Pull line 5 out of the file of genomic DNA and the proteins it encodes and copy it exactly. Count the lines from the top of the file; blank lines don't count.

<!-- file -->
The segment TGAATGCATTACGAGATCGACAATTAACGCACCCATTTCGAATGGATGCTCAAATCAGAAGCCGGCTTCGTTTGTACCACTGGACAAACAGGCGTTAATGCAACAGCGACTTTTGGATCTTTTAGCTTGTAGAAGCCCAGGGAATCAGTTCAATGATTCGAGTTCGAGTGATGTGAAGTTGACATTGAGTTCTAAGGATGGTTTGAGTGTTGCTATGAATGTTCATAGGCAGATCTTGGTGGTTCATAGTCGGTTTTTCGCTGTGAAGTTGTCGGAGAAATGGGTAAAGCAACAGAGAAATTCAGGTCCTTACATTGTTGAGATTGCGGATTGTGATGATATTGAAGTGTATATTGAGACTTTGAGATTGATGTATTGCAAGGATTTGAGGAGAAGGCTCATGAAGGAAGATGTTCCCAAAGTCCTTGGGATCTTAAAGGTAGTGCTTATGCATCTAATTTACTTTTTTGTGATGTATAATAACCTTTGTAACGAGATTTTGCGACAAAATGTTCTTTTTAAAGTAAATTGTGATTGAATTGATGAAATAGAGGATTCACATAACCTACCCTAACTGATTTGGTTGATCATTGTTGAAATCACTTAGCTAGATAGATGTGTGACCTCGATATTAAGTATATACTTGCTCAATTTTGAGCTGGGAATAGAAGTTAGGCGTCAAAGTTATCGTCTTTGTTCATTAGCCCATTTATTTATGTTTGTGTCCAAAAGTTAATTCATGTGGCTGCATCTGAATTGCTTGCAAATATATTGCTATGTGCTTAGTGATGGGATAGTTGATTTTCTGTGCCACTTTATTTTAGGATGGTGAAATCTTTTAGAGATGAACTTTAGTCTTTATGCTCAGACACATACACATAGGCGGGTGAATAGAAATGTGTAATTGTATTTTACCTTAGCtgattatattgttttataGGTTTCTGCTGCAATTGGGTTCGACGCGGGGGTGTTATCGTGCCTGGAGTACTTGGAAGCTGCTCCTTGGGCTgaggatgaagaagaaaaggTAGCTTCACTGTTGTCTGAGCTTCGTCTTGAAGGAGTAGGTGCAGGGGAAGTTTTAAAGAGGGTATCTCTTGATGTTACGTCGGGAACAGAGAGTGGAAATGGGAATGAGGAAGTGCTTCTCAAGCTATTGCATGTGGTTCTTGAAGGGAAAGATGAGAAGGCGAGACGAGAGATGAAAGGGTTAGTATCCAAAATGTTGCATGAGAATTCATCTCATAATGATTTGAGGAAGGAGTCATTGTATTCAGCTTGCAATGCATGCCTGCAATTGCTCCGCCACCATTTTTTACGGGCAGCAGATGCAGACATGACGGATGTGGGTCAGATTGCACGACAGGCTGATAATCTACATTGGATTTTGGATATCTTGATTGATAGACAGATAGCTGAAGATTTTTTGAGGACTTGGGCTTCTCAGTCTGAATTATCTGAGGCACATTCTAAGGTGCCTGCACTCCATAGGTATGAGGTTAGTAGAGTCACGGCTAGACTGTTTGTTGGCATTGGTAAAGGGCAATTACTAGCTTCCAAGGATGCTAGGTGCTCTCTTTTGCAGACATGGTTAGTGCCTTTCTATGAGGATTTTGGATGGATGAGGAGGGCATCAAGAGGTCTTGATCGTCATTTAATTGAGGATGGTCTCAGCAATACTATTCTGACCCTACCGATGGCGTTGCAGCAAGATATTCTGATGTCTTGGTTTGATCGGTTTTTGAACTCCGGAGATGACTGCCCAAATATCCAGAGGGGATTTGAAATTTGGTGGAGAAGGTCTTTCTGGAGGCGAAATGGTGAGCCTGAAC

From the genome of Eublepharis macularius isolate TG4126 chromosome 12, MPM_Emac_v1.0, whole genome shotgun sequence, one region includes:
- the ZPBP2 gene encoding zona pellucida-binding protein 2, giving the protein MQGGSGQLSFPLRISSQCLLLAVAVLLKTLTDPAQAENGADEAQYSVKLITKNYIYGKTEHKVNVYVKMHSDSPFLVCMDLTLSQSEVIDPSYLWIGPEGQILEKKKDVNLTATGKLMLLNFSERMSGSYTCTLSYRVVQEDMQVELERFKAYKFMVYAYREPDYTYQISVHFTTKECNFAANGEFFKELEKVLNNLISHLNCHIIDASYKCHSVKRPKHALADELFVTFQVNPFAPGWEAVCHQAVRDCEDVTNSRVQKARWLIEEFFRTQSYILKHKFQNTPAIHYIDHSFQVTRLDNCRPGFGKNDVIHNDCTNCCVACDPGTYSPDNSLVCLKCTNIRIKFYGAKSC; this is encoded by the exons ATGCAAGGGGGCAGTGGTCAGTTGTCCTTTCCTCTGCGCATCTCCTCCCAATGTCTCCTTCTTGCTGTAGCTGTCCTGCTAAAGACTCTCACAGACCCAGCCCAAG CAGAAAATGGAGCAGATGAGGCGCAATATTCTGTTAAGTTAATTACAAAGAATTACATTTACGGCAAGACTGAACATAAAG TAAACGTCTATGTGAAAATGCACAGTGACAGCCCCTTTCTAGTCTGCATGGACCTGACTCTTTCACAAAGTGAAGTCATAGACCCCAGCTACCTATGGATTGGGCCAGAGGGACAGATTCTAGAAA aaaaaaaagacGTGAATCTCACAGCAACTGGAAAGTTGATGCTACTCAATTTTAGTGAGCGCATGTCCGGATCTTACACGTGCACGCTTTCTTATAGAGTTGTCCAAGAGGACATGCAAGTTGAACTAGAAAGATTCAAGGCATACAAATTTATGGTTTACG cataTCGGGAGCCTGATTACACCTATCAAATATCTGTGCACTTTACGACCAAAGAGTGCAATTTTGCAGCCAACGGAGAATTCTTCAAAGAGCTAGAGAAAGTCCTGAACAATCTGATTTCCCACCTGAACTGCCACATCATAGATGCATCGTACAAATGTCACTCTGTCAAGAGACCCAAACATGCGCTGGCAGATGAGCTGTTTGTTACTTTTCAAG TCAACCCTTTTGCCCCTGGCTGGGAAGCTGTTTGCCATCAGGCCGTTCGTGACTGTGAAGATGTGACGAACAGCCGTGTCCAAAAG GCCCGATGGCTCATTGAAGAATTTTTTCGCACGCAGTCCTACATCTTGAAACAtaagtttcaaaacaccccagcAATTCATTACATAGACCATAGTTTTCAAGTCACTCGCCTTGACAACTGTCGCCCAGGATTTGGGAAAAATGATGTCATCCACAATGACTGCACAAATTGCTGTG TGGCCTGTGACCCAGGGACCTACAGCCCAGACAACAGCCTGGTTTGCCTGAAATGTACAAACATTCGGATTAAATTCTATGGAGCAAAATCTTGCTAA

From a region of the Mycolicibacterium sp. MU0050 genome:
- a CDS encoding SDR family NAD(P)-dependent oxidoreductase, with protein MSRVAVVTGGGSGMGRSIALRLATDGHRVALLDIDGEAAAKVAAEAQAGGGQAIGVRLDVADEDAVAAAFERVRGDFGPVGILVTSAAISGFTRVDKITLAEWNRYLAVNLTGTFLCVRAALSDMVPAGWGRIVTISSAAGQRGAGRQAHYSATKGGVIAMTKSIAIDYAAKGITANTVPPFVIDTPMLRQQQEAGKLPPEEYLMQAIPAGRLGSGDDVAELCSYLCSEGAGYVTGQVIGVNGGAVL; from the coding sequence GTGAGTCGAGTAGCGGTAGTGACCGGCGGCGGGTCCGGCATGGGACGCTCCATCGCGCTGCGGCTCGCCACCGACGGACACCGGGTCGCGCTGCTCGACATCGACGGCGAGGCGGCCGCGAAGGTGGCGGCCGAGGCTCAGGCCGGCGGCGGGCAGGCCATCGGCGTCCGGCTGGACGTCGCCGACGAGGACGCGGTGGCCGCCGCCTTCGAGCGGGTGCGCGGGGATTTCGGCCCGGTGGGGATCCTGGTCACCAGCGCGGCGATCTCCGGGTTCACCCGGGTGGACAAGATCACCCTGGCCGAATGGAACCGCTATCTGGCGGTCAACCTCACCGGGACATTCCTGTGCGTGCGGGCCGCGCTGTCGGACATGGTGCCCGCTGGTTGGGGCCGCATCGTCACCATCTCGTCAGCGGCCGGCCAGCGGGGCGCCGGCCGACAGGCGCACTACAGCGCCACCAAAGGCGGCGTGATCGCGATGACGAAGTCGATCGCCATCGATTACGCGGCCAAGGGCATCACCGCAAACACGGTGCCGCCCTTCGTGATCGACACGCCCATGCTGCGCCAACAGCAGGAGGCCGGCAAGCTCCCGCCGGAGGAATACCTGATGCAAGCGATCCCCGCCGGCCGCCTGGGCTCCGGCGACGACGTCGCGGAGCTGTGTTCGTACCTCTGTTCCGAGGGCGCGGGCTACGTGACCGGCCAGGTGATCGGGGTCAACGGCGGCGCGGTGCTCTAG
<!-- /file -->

- a CDS encoding SDR family NAD(P)-dependent oxidoreductase, with protein MSRVAVVTGGGSGMGRSIALRLATDGHRVALLDIDGEAAAKVAAEAQAGGGQAIGVRLDVADEDAVAAAFERVRGDFGPVGILVTSAAISGFTRVDKITLAEWNRYLAVNLTGTFLCVRAALSDMVPAGWGRIVTISSAAGQRGAGRQAHYSATKGGVIAMTKSIAIDYAAKGITANTVPPFVIDTPMLRQQQEAGKLPPEEYLMQAIPAGRLGSGDDVAELCSYLCSEGAGYVTGQVIGVNGGAVL; from the coding sequence GTGAGTCGAGTAGCGGTAGTGACCGGCGGCGGGTCCGGCATGGGACGCTCCATCGCGCTGCGGCTCGCCACCGACGGACACCGGGTCGCGCTGCTCGACATCGACGGCGAGGCGGCCGCGAAGGTGGCGGCCGAGGCTCAGGCCGGCGGCGGGCAGGCCATCGGCGTCCGGCTGGACGTCGCCGACGAGGACGCGGTGGCCGCCGCCTTCGAGCGGGTGCGCGGGGATTTCGGCCCGGTGGGGATCCTGGTCACCAGCGCGGCGATCTCCGGGTTCACCCGGGTGGACAAGATCACCCTGGCCGAATGGAACCGCTATCTGGCGGTCAACCTCACCGGGACATTCCTGTGCGTGCGGGCCGCGCTGTCGGACATGGTGCCCGCTGGTTGGGGCCGCATCGTCACCATCTCGTCAGCGGCCGGCCAGCGGGGCGCCGGCCGACAGGCGCACTACAGCGCCACCAAAGGCGGCGTGATCGCGATGACGAAGTCGATCGCCATCGATTACGCGGCCAAGGGCATCACCGCAAACACGGTGCCGCCCTTCGTGATCGACACGCCCATGCTGCGCCAACAGCAGGAGGCCGGCAAGCTCCCGCCGGAGGAATACCTGATGCAAGCGATCCCCGCCGGCCGCCTGGGCTCCGGCGACGACGTCGCGGAGCTGTGTTCGTACCTCTGTTCCGAGGGCGCGGGCTACGTGACCGGCCAGGTGATCGGGGTCAACGGCGGCGCGGTGCTCTAG